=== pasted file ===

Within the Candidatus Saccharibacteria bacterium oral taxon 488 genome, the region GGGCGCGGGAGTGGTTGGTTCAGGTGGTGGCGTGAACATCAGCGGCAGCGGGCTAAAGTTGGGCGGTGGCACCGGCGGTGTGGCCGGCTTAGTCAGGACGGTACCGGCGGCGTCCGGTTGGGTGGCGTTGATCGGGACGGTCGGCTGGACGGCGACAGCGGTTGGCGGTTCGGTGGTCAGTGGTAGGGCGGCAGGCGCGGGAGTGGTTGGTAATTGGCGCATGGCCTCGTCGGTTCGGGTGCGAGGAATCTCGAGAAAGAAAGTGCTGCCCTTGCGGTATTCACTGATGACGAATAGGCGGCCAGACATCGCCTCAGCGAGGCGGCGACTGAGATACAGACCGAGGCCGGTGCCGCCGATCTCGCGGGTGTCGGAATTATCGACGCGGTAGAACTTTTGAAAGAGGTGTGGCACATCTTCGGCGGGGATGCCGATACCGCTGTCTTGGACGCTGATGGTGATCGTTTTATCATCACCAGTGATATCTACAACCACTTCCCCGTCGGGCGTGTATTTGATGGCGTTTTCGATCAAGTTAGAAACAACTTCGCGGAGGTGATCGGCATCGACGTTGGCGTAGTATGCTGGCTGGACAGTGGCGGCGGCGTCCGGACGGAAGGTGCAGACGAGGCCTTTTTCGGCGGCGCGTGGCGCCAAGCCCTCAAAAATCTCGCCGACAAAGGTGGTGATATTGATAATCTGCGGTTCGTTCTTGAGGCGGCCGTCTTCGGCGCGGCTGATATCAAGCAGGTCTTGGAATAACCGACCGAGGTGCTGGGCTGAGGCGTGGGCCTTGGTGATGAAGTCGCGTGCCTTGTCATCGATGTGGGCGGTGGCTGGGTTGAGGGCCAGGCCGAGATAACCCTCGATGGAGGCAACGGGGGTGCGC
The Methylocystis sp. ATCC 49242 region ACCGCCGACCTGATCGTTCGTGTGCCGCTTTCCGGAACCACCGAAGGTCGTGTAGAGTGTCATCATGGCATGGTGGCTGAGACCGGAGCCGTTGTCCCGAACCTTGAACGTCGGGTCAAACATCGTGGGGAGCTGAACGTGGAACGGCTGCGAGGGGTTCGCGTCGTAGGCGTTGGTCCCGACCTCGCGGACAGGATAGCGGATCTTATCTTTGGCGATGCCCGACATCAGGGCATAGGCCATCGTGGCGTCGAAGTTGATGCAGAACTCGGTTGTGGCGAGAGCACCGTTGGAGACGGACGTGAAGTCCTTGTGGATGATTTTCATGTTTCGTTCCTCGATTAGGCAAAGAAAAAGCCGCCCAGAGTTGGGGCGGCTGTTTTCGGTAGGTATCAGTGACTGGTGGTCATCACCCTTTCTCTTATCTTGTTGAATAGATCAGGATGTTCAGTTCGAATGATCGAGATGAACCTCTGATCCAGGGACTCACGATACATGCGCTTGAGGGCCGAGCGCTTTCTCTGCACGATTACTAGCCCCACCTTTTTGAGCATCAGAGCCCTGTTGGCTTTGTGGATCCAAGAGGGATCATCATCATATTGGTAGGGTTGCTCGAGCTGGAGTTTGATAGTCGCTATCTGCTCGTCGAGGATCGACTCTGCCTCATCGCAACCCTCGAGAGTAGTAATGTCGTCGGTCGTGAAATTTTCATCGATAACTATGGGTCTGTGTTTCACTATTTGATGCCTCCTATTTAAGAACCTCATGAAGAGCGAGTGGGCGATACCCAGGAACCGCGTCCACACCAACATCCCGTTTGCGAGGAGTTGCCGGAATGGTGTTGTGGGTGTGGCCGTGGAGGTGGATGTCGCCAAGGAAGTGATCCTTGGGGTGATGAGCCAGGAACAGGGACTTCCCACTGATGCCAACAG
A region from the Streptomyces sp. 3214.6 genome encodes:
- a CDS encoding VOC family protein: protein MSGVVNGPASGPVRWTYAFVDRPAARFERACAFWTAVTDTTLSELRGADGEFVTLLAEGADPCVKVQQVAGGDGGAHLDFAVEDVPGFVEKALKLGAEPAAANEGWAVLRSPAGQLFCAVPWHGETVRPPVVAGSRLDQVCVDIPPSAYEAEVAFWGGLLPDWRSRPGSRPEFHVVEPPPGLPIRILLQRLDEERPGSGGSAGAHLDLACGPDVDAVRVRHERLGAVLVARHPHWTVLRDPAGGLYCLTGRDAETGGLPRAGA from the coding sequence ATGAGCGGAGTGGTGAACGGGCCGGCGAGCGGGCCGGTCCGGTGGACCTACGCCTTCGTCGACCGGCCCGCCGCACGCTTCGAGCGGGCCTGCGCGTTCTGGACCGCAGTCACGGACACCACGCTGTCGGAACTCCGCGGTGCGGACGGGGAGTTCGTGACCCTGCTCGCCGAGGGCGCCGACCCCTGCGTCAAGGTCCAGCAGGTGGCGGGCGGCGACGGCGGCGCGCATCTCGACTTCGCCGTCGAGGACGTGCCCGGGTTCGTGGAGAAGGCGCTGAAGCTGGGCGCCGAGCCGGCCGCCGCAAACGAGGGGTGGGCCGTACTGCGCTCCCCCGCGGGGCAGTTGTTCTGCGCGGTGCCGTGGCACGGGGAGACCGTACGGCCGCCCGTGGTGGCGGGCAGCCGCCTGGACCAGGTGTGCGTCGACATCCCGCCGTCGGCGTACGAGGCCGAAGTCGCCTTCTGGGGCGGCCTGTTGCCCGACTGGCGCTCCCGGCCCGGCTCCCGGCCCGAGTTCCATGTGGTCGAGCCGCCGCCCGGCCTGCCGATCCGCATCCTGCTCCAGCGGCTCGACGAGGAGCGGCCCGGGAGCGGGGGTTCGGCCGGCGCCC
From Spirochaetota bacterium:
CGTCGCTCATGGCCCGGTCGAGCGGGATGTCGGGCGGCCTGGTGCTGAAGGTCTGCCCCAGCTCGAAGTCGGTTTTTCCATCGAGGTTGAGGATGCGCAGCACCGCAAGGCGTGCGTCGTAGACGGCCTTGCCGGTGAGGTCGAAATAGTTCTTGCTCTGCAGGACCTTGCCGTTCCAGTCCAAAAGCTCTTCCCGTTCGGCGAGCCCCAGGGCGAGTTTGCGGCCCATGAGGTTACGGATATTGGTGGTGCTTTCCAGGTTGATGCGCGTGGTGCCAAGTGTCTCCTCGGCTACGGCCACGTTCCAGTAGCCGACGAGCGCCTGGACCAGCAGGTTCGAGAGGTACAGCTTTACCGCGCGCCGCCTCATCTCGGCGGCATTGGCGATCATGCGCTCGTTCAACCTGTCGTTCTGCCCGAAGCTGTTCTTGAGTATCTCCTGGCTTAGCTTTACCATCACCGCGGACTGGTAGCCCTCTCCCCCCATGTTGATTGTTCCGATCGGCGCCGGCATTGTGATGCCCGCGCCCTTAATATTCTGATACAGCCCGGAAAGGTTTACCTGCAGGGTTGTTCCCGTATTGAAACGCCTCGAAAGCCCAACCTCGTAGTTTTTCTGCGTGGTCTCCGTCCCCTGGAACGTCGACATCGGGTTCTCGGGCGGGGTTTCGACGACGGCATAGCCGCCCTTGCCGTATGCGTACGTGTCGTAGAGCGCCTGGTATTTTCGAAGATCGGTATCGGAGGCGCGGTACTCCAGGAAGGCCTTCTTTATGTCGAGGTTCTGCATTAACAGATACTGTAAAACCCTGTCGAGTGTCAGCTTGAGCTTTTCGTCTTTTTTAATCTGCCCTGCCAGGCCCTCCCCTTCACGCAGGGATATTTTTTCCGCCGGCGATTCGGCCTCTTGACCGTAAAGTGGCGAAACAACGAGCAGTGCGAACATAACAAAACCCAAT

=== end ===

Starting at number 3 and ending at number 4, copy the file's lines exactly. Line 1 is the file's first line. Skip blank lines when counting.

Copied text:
A region from the Streptomyces sp. 3214.6 genome encodes:
- a CDS encoding VOC family protein: protein MSGVVNGPASGPVRWTYAFVDRPAARFERACAFWTAVTDTTLSELRGADGEFVTLLAEGADPCVKVQQVAGGDGGAHLDFAVEDVPGFVEKALKLGAEPAAANEGWAVLRSPAGQLFCAVPWHGETVRPPVVAGSRLDQVCVDIPPSAYEAEVAFWGGLLPDWRSRPGSRPEFHVVEPPPGLPIRILLQRLDEERPGSGGSAGAHLDLACGPDVDAVRVRHERLGAVLVARHPHWTVLRDPAGGLYCLTGRDAETGGLPRAGA from the coding sequence ATGAGCGGAGTGGTGAACGGGCCGGCGAGCGGGCCGGTCCGGTGGACCTACGCCTTCGTCGACCGGCCCGCCGCACGCTTCGAGCGGGCCTGCGCGTTCTGGACCGCAGTCACGGACACCACGCTGTCGGAACTCCGCGGTGCGGACGGGGAGTTCGTGACCCTGCTCGCCGAGGGCGCCGACCCCTGCGTCAAGGTCCAGCAGGTGGCGGGCGGCGACGGCGGCGCGCATCTCGACTTCGCCGTCGAGGACGTGCCCGGGTTCGTGGAGAAGGCGCTGAAGCTGGGCGCCGAGCCGGCCGCCGCAAACGAGGGGTGGGCCGTACTGCGCTCCCCCGCGGGGCAGTTGTTCTGCGCGGTGCCGTGGCACGGGGAGACCGTACGGCCGCCCGTGGTGGCGGGCAGCCGCCTGGACCAGGTGTGCGTCGACATCCCGCCGTCGGCGTACGAGGCCGAAGTCGCCTTCTGGGGCGGCCTGTTGCCCGACTGGCGCTCCCGGCCCGGCTCCCGGCCCGAGTTCCATGTGGTCGAGCCGCCGCCCGGCCTGCCGATCCGCATCCTGCTCCAGCGGCTCGACGAGGAGCGGCCCGGGAGCGGGGGTTCGGCCGGCGCCC